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Arch Hellen Med, 31(1), January-February 2014, 48-54


Health services staffing with physicians in the remote areas: Recruitment and retention incentives

V. Vardiampasis,1 M. Tsironi,2 A. Nikolentzos,2 I. Moisoglou,3
P. Galanis,4 H. Stavropoulou,1 G. Athanasopoulou,5 P. Prezerakos2

1Rural Surgery of Lebidi, General Hospital of Tripoli, Tripoli,
2Faculty of Nursing, University of the Peloponnese, Sparta,
3Hemodialysis Unit, General Hospital of Lamia, Lamia,
4Faculty of Nursing, National and Kapodistrian University of Athens, Athens,
5Rural Surgery of Scala, General Hospital of Sparta, Sparta, Greece

OBJECTIVE To investigate the opinions of specialist physicians about the staffing of the health services in remote areas with physicians and recruitment and retention incentives in these services.

METHOD A cross sectional study was conducted. The study population consisted of the physicians working in hospitals, hospitals-health centers and health centers of the Peloponnese district. Of the 256 questionnaires that were sent, 194 were returned completed (response rate 75.6%).

RESULTS The majority of participants (97.4%) considered that there is deficient medical staffing of the remote health services. Effective incentives to confront this deficiency were considered to be: preference for the specific healthcare organization (36.1%), monetary incentives (48.5%), career development (35.6%) and educational incentives (16.5%). The effectiveness of the legislated incentives was rated by 66% of participants as poor, by 28.4% as moderate and by 5.7% as good. The quality of life in the rural areas and recognition by the local population (52%), rural background (32.5%) and monetary incentives (23.2%) were factors that had influenced the recruitment of physicians to work in their current healthcare organizations. The good relationships with the local population (38.7%), the interest of the work (31.4%) and the work environment (26.3%) were the three most important factors influencing the physicians' continuation in their current healthcare organizations. The only characteristic that correlated with physician satisfaction was the specialty (p=0.02) and specifically physicians with a laboratory specialty indicated greater satisfaction than others.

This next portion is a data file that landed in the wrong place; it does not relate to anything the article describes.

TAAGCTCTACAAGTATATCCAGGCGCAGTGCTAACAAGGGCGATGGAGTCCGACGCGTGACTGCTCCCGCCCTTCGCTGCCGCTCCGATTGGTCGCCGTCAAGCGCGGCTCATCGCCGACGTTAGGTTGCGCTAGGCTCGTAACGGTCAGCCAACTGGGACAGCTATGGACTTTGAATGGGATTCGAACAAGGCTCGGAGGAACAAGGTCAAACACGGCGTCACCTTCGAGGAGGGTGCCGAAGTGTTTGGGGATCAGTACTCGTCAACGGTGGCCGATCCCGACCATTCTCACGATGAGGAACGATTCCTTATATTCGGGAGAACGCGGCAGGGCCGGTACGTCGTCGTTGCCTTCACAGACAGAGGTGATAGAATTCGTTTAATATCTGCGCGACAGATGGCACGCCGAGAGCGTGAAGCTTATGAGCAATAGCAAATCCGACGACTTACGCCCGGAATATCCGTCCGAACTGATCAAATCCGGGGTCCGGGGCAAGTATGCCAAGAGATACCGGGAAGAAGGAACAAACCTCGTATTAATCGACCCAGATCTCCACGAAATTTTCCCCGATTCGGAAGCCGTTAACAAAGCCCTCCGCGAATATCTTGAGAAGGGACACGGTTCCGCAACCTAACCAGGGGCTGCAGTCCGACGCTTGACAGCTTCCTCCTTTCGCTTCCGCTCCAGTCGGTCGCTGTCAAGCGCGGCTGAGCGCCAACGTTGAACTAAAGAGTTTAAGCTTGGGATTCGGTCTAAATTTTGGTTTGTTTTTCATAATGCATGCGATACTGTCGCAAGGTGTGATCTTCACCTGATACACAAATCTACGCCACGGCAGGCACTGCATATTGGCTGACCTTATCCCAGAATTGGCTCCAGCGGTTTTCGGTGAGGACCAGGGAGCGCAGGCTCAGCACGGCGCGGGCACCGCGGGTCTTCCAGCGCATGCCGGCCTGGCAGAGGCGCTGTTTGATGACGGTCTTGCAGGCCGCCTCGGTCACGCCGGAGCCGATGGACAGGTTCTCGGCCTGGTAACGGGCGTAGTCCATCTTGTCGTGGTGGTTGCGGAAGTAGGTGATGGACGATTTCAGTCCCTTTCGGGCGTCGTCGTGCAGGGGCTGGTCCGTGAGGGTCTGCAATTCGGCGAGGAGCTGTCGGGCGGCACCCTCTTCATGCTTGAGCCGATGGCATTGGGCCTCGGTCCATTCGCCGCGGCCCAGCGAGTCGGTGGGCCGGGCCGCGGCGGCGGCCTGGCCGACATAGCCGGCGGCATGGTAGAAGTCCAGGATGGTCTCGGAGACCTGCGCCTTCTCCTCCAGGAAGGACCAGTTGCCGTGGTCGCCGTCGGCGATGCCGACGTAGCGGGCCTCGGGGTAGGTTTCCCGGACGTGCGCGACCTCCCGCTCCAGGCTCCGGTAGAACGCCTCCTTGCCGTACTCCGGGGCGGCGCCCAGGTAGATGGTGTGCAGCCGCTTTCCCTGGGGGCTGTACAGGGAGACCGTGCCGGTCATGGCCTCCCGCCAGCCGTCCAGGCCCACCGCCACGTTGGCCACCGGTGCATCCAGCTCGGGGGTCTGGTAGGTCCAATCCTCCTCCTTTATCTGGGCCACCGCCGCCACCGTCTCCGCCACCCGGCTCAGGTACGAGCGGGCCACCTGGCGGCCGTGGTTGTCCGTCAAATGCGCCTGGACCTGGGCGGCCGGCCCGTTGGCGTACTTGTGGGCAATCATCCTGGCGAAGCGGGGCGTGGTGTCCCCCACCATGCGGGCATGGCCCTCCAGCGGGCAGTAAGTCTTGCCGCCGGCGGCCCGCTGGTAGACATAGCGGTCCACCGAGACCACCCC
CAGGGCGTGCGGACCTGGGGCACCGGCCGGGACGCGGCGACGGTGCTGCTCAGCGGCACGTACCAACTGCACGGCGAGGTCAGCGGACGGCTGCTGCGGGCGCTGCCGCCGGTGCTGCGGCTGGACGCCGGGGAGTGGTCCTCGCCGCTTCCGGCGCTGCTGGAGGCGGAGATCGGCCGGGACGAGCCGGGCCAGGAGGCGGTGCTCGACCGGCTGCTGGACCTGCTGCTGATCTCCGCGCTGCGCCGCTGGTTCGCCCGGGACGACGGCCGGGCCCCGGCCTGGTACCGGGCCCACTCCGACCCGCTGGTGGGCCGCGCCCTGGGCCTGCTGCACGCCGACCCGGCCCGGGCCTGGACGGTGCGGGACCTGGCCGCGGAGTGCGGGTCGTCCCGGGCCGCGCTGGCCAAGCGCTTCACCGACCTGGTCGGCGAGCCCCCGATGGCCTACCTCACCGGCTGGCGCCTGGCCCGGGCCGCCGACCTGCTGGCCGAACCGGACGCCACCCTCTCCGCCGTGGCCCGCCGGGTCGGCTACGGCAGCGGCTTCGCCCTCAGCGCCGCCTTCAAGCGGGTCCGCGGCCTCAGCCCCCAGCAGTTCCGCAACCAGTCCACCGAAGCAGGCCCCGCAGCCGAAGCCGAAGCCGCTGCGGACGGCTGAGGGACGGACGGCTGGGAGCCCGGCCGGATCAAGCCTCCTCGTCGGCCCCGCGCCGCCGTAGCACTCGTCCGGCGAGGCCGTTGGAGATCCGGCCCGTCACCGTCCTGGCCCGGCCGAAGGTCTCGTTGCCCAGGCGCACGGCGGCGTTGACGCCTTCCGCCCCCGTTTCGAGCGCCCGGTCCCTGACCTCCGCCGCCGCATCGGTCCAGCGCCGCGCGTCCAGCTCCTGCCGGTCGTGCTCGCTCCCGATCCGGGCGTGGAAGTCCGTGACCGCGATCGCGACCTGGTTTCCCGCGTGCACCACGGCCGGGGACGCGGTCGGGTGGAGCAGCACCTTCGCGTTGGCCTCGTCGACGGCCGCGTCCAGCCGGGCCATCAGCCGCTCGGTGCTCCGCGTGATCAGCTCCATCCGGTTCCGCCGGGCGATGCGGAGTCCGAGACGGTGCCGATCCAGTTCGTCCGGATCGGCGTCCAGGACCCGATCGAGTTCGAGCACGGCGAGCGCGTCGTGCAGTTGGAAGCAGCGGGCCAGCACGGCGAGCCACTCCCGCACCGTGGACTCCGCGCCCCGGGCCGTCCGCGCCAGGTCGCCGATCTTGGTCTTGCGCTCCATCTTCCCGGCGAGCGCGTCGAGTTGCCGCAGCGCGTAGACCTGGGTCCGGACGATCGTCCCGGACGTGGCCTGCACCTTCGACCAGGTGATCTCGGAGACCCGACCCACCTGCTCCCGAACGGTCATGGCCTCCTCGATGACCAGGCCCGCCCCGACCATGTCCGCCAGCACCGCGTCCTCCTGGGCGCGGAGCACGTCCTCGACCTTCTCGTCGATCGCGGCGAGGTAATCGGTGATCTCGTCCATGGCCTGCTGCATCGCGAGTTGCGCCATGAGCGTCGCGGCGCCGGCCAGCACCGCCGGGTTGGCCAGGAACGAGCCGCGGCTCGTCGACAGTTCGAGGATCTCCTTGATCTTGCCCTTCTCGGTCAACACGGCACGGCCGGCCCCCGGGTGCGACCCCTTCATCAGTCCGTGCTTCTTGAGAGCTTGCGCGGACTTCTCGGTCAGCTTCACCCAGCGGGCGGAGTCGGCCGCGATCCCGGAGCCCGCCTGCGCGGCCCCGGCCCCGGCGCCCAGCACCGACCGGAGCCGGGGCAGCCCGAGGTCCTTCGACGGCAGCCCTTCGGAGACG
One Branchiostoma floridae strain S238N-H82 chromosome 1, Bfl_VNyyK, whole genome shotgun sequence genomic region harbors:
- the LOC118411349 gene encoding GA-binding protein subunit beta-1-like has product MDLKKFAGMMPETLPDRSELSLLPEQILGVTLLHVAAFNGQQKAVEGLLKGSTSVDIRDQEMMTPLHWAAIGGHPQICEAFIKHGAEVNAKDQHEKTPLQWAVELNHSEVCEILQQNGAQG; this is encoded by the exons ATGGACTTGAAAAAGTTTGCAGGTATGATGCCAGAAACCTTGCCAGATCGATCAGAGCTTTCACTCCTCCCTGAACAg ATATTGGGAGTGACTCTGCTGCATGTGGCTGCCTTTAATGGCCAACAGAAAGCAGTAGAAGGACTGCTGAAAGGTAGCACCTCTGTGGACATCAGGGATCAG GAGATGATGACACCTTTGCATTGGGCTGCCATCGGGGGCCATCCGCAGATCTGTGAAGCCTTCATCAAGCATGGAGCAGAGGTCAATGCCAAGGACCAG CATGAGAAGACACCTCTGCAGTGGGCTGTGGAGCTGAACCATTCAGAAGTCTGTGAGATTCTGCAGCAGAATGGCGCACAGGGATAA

CONCLUSIONS The provision of incentives constitutes a catalytic factor in the recruitment and retention of physicians in remote areas. Although the current legislation includes incentives, their revision and renewal are considered necessary within the framework of a health policy for health services staffing of remote areas.

Key words: Health services, Incentives, Physicians, Recruitment, Remote areas.

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